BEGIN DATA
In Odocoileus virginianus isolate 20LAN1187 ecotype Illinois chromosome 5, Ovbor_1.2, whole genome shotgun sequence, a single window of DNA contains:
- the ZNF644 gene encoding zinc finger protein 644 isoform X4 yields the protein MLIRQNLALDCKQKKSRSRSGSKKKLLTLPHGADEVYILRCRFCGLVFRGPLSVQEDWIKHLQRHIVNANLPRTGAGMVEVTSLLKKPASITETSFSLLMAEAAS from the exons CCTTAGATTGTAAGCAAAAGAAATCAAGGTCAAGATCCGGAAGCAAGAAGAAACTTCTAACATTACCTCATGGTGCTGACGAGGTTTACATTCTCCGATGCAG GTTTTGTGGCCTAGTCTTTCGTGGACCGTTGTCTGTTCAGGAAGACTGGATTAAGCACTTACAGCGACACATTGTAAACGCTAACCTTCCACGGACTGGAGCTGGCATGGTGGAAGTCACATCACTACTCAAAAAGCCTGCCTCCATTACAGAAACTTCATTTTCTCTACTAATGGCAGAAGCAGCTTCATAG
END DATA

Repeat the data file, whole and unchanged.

In Odocoileus virginianus isolate 20LAN1187 ecotype Illinois chromosome 5, Ovbor_1.2, whole genome shotgun sequence, a single window of DNA contains:
- the ZNF644 gene encoding zinc finger protein 644 isoform X4 yields the protein MLIRQNLALDCKQKKSRSRSGSKKKLLTLPHGADEVYILRCRFCGLVFRGPLSVQEDWIKHLQRHIVNANLPRTGAGMVEVTSLLKKPASITETSFSLLMAEAAS from the exons CCTTAGATTGTAAGCAAAAGAAATCAAGGTCAAGATCCGGAAGCAAGAAGAAACTTCTAACATTACCTCATGGTGCTGACGAGGTTTACATTCTCCGATGCAG GTTTTGTGGCCTAGTCTTTCGTGGACCGTTGTCTGTTCAGGAAGACTGGATTAAGCACTTACAGCGACACATTGTAAACGCTAACCTTCCACGGACTGGAGCTGGCATGGTGGAAGTCACATCACTACTCAAAAAGCCTGCCTCCATTACAGAAACTTCATTTTCTCTACTAATGGCAGAAGCAGCTTCATAG